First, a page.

Slumdog Millionaire - Ya know, I have barely spoken about this movie on the blog and yet I feel I've been talking about it non-stop for a good four months. Can we move on yet?

Also, let it be known that season one Pushing Daisies is released this week so those who do not have access to Foxtel (ie; most of us) can finally view this now-cancelled series starring Lee Pace and Kristen Chenowith.

Wednesday, April 29, 2009

Oh, Ciara

Ciara continues her trend of releasing albums with only one good song and a whole lotta crap surrounding it. Is there any surprise that the one good song on Fantasy Ride features Missy Elliot and is produced by Danja (Britney's classic "Gimme More" and Cassie's "Official Girl - the best single of 2008)? It's called "Work" and it's a stormer of a club track.

Although it's not even as good as Kelly Rowland's "Work", which is sayin' something. Okay in all fairness there are some other decent songs on the album. I'll give her "Pucker Up" and "Dancin' On Me" (produced by Tricky Stewart of "Umbrella" fame) is decent for a slower song while "Tell Me What Your Name Is" sort of has a mini-epic chorus, but the song in full would be better without the annoying bleeps and boops that unnecessarily fill it. The rest of it is pretty much garbage though, especially "Love Sex Magic", which sounds just like Duran Duran's "Nite Runner" but turned to compost. Christ, that song is awful. Fantasy Ride is clearly a producers album only. You could swap out Ciara's vocals for pretty much anybody else and the results would remain the same. Unlike, say, Rihanna, she can't inject anywhere near enough personality to make dirge like "High Price" - with it's ridiculous faux-operatic vocals - listenable. And yes there is even a featuring credit given to Chris Brown on "Turntables", all but ruining it. Thumbs down Ciara! C-

I'm In Love With a German Film Star

I know that song (by The Passions) isn't about her and I that she is not in fact German, but how good is Louise Brooks in Pandora's Box? Answer: Very. I need to start seeing more of her movies!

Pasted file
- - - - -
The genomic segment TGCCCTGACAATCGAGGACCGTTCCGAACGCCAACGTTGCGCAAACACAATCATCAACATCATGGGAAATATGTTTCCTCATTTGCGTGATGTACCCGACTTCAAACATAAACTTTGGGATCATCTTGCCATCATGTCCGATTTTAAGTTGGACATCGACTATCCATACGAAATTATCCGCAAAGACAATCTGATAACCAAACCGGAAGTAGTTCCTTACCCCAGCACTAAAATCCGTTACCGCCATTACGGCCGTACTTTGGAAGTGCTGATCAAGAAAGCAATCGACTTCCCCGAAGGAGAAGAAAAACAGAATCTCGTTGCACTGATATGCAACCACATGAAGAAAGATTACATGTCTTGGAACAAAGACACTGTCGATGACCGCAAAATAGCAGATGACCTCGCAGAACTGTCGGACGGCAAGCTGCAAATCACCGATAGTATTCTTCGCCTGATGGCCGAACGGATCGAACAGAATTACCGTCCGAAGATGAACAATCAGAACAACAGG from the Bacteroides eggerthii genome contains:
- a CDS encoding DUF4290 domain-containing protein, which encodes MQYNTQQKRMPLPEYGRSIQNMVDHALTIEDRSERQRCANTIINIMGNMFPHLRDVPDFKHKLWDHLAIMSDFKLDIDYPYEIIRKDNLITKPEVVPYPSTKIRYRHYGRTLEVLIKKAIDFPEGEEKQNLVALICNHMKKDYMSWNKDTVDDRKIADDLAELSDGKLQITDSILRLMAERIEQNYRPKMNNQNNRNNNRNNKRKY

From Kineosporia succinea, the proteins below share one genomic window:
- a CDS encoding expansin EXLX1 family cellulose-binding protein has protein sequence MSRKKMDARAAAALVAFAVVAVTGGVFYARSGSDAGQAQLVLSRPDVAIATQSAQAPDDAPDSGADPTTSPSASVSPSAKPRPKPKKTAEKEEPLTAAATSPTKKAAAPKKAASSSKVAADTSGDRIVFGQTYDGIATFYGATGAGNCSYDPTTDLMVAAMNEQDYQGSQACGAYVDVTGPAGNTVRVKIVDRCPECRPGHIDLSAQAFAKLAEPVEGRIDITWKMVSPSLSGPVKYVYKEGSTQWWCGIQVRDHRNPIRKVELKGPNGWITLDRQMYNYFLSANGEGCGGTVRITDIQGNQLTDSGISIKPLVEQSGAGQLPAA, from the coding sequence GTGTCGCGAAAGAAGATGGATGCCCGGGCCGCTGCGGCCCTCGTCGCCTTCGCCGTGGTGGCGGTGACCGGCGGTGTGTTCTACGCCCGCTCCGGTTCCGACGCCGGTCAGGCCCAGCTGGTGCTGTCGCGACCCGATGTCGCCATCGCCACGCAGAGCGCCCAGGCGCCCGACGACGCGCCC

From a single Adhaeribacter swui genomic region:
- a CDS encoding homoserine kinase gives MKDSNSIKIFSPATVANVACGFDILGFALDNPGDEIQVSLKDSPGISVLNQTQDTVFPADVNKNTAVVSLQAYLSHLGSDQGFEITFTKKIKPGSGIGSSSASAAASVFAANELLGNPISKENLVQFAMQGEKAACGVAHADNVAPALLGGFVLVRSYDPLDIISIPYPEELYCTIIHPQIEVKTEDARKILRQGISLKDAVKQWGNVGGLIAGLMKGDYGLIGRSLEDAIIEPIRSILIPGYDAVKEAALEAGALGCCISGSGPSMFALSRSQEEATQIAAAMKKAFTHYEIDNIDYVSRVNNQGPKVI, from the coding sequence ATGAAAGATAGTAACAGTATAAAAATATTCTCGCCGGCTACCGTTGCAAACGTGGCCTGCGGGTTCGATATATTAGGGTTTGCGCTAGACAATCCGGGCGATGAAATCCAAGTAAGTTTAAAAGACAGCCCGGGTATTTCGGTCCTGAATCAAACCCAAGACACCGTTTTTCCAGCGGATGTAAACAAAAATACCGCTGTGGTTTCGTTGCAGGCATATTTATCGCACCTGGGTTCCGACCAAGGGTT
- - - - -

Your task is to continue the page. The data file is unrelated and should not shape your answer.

And just 'cause, here is a Top of the Pops performance of "I'm in Love with a German Film Star". Lovely.

Tuesday, April 28, 2009

Well Played, Poster: Antichrist

If you're going to use a movie still as the central image on your movie poster then you better choose a good one and Willem Dafoe and Charlotte Gainsbourg fucking amongst creepy Satanic hands sure is that! It's eye-catching and eye-popping to say the least. Add that to the eerie kiddie font and you got yourself a piece of key art that is far more memorable than anything the main studios are providing for their unoriginal horror movie remakes.

Drop it Like it's Hot

There are remakes that make sense and then there are remakes that just don't. The past couple of days have produced three stellar examples of the latter.

Firstly they are remaking David Cronenberg's Videodrome. Now, I have not seen this movie, but my experience with that period of Cronenberg tells me that it's one of those things that only he could do. And if someone else was to do it then it would become a vanilla gentrified version of it. Kind of like The Ring (team Ringu 4eva!!!!) Of course, if it is a hit then this will signal the studios to move ahead with remakes of everything Cronenberg has done. They'd probably even take yet another stab at The Fly because 1986 is just so ancient.

Speaking of being ancient, how about this piece of news - THEY'RE REMAKING DROP DEAD FRED. I imagine that, like myself, many people grew up with this movie and it is indeed a cult movie. A true genuine cult movie and not one of those ridiculous mass-produced "instant cult!" movies that they make these days as if the marketers and studios have no idea what being a cult movie actually entails (ie; failure). Now, the thing that really gets me angry is the casting - Russell fuckin' Brand. I can't stand him! What a horrible, disgusting beast of a wanker he is. Can't he do everybody on this planet a big bloody favour and just disappear? And, of course, they are "[making] a film in the tone of Beetlejuice, building a universe around the concept of imaginary friends", so really it's not a remake of Drop Dead Fred at all. That concept actually sounds kind of like Paperhouse and Drop Dead Fred mated and gave birth to Tarsem Singh.

And then of course there is this absurd idea to turn Pedro Almodovar's Women on the Verge of a Nervous Breakdown into some Desperate Housewives-esque TV series. The world is a crazy place.

"We do not approve!"

Reliving the Brilliance that is Sugababes' "About You Now"

This popped up on the iPod today and I had almost forgotten how great it is. When it comes time to do my Top 500 Songs of the Aughts (oh yes, 500) expect this to rank very very high.

...the video on the other hand will not.

Monday, April 27, 2009

All Hail the Queen: Celebratin' the Old-School